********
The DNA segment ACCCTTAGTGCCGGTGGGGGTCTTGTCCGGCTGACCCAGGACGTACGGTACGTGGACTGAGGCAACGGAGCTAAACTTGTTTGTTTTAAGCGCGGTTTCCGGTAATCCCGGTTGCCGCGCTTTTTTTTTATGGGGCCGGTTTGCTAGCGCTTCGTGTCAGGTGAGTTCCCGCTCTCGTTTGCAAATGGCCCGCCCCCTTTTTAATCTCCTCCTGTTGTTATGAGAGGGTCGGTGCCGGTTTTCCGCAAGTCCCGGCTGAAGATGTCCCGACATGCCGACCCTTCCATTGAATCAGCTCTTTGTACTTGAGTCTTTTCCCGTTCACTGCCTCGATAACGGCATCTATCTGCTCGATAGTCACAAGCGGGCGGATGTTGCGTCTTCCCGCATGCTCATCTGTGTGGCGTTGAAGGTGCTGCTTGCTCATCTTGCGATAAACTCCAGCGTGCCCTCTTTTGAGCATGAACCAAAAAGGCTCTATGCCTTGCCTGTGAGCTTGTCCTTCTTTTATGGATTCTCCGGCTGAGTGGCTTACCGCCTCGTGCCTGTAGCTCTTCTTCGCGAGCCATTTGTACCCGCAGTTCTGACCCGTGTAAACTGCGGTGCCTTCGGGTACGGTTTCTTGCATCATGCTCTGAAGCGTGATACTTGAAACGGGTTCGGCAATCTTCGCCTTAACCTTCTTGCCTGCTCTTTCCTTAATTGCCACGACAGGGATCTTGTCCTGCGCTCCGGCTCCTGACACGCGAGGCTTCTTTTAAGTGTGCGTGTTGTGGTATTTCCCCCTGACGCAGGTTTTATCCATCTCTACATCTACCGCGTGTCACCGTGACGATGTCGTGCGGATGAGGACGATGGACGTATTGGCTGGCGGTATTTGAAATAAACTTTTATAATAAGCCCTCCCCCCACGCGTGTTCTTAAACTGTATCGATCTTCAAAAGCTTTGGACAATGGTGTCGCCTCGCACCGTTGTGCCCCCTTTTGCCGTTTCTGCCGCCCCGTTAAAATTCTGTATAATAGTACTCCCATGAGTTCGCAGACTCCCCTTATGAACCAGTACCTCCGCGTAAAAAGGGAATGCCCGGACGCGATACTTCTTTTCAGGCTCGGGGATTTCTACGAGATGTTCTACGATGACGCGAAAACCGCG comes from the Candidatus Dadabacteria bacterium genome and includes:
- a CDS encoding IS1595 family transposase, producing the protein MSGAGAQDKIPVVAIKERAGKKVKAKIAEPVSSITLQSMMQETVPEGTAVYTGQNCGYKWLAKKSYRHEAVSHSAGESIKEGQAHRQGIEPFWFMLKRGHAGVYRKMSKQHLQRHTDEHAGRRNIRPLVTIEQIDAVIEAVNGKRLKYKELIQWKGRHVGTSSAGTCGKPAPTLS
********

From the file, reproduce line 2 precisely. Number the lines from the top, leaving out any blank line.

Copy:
- a CDS encoding IS1595 family transposase, producing the protein MSGAGAQDKIPVVAIKERAGKKVKAKIAEPVSSITLQSMMQETVPEGTAVYTGQNCGYKWLAKKSYRHEAVSHSAGESIKEGQAHRQGIEPFWFMLKRGHAGVYRKMSKQHLQRHTDEHAGRRNIRPLVTIEQIDAVIEAVNGKRLKYKELIQWKGRHVGTSSAGTCGKPAPTLS